Blog

CppCon 2016 Call for Volunteers

CppCon is recuiting volunteers.

Call for Volunteers

for CppCon 2016

From the call:

We need people to help assemble registration packets and badges, register attendees, assist speakers with Audio/Video, and in general be on hand to make things run smoothly. In exchange, we’ll see to it that you’ll spend at least half of your time in sessions.

 

CppCon 2015 Programming with less effort C++: Measuring the programming effort…—Sylvain Jubertie

Have you registered for CppCon 2016 in September? Don’t delay – Registration is open now.

While we wait for this year’s event, we’re featuring videos of some of the 100+ talks from CppCon 2015 for you to enjoy. Here is today’s feature:

Programming with less effort C++: Measuring the programming effort with metrics

by Sylvain Jubertie

(watch on YouTube) (watch on Channel 9)

Summary of the talk:

The C++ language and libraries propose different ways to implement codes. For example, using explicit loops or STL algorithms to traverse containers and process data. C++11&14 bring also new features to the C++ language aimed at simplifying the writing of codes. But what is the gain we can expect in term of development effort when using these different possibilities and features ? or, as a developer may ask himself: Is it viable for me to spend some time learning new C++ libraries or standards to provide less effort/spend less time on my future codes ?

Before answering these questions, we must give a definition of the development effort, and define a way to measure it. Thus, we first propose to describe existing software metrics, from the simple Single Line Of Code (SLOC) to the more complex Halstead metrics, then to implement them in an automatic tool based on Clang tools, and finally to apply them on several codes to compare their respective development efforts.

First results show that using modern C++ features like auto, decltype and lambdas help to dramatically reduce the development effort. These results may help to convince developers to use new C++ features, or to port their codes from old standards to new ones, or even switch from other languages to C++ !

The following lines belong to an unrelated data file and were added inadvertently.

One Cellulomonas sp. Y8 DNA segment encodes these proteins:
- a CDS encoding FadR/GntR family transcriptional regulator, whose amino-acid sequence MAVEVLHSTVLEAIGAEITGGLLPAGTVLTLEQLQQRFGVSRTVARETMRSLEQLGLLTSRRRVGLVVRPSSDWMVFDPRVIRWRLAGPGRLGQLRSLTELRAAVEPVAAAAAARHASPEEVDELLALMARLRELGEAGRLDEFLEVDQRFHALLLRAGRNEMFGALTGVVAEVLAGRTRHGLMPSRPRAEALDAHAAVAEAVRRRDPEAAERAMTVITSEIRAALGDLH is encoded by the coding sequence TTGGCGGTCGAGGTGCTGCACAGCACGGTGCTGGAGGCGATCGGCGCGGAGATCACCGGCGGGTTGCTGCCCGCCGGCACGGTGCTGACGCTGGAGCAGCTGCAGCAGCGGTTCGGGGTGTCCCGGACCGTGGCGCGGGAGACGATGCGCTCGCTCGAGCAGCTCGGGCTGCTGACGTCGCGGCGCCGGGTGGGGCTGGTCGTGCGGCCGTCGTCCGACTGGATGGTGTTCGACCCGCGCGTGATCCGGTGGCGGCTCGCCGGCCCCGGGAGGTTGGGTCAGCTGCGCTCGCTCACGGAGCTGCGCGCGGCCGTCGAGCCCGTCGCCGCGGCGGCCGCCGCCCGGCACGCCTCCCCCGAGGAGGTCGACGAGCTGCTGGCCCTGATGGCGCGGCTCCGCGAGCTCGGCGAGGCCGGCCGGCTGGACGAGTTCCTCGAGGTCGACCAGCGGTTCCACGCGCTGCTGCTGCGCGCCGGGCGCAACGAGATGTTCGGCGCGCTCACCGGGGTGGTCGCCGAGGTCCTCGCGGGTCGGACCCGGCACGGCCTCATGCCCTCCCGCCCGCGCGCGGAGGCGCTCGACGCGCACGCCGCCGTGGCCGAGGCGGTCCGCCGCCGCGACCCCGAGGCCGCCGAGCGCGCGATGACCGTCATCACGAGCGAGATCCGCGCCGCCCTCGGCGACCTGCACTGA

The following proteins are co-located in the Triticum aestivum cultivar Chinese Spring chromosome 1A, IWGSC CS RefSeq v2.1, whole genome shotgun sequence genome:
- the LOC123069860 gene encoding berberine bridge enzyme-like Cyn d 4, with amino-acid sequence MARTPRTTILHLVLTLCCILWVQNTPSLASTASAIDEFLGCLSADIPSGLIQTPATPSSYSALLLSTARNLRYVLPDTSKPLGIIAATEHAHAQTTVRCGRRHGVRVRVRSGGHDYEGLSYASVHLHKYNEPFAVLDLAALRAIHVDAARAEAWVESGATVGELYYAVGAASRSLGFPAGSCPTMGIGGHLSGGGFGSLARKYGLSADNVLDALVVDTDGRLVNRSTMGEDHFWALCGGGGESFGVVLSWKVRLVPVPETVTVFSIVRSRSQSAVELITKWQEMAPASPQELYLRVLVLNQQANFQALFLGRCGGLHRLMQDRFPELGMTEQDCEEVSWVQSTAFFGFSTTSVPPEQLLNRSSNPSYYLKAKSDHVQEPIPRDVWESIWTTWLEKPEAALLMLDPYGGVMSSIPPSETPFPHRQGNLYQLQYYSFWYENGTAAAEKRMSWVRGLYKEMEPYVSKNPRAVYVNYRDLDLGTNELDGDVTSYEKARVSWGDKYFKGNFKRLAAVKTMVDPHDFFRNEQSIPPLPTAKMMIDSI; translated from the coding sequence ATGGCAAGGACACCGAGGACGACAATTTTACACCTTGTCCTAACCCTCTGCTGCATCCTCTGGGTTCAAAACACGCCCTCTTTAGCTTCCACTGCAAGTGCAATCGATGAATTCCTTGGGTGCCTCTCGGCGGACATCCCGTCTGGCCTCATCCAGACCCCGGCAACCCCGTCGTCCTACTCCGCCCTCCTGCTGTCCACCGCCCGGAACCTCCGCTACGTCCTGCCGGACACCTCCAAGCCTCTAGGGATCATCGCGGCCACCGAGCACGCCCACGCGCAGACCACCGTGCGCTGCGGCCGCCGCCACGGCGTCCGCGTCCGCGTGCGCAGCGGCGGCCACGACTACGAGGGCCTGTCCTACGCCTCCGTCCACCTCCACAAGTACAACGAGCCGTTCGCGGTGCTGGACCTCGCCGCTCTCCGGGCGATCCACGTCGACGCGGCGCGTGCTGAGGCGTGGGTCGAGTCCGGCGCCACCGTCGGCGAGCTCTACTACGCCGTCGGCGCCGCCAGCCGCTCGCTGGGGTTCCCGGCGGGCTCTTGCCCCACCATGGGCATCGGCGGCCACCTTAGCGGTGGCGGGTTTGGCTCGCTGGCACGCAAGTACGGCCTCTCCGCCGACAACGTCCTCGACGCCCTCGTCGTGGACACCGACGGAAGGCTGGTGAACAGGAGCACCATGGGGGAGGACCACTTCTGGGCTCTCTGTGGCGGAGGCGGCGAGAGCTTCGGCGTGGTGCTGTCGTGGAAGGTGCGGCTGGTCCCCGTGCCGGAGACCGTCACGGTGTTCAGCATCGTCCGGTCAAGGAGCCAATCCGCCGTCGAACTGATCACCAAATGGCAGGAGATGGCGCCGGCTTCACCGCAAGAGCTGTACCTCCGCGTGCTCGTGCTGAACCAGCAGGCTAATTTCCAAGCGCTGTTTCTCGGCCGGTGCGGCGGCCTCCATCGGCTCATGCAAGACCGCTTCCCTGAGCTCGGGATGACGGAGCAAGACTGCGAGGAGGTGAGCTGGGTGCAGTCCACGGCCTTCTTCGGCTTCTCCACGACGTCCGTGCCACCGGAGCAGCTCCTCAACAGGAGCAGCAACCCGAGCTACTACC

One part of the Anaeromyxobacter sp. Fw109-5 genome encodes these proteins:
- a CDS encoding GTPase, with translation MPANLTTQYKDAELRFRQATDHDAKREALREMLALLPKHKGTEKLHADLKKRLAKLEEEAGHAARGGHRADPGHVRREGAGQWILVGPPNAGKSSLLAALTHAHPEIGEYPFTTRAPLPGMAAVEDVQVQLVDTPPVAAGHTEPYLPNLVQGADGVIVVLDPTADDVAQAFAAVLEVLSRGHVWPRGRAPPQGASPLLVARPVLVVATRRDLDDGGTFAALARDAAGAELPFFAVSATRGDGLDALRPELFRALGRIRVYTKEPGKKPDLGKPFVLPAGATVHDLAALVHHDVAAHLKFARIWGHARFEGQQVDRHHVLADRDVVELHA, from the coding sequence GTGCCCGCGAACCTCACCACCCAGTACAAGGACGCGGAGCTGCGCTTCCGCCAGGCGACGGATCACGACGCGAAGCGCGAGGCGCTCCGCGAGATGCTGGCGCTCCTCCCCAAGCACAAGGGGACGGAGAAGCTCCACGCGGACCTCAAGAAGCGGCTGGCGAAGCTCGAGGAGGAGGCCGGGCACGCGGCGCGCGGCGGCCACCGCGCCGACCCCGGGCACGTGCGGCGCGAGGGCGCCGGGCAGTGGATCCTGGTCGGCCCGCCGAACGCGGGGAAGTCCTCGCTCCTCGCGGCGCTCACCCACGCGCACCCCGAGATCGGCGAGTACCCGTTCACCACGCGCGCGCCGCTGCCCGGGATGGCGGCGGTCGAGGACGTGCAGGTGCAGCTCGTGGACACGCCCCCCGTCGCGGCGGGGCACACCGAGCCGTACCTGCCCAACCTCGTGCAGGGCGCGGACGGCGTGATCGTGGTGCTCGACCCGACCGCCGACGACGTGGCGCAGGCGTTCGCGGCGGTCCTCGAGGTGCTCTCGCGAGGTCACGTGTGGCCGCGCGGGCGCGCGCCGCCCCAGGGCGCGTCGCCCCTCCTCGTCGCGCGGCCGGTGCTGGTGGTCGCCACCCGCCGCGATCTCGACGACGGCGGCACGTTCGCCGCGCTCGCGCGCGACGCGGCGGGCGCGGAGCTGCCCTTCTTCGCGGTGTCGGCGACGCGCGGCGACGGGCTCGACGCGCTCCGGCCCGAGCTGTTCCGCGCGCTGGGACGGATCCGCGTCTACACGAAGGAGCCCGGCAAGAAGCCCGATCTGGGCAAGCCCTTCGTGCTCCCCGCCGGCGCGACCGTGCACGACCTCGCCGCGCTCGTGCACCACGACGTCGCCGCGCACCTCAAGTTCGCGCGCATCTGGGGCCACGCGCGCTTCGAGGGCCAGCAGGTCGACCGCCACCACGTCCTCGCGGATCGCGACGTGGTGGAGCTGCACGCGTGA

[C++17] Structured Bindings - Convert struct to a tuple (simple reflection)

An interesting piece of code!

[C++17] Structured Bindings - Convert struct to a tuple (simple reflection)

From the article:

Very simple approach to convert any struct (up to N members) to a tuple using C++17 structured bindings and the idea from Boost.DI (http://boost-experimental.github.io/di/cppnow-2016/#/7/11) used to detect type constructor traits.

CppCon 2015 `for_each_argument` explained and expanded—Vittorio Romeo

Have you registered for CppCon 2016 in September? Don’t delay – Registration is open now.

While we wait for this year’s event, we’re featuring videos of some of the 100+ talks from CppCon 2015 for you to enjoy. Here is today’s feature:

`for_each_argument` explained and expanded

by Vittorio Romeo

(watch on YouTube) (watch on Channel 9)

Summary of the talk:

During January 2015, Sean Parent posted a very interesting short piece of code on Twitter. The code iteratively iterates at compile-time over any number of function arguments, forwarding them one by one to a callable object.

How does this code work? What are the possible use cases? Can we make it even more generic and useful?

My talk answers all of the questions above, using independently compiled chronologically sequential code segments that show the audience the analysis and improvement process of `for_each_argument`.

Range-v3 on MSVC—Eric Mittelette

The Visual C++ Team is delighted to announce that they just published a range-v3 implementation.

Range-v3 on MSVC is Available on GitHub

by Eric Mittelette

From the article:

This contribution comes hot on the heels of our recent work to improve expression SFINAE on our Visual Studio 2015 Update 3 VC++ compiler . This is the first implementation of the Range TS running in MSVC. In “Ranges for the Standard Library, Revision 1” (N4128) Ranges are defined like this: “A range is an object that refers to a sequence of elements, conceptually similar to a pair of iterators. One prime motivation for ranges is to give users a simpler syntax for calling algorithms.

The Lightweight Visual Studio “15” Installer—Adam Welch

The Visual Studio Team has introduced five workloads for different C++ development scenarios, whether you are targeting Windows Desktop, Windows Store, or a non-Microsoft platform like Android or Linux:

The Lightweight Visual Studio “15” Installer

From the article:

Visual Studio now uses a small standalone application called the Microsoft Visual Studio Installer that manages all installations of Visual Studio 15...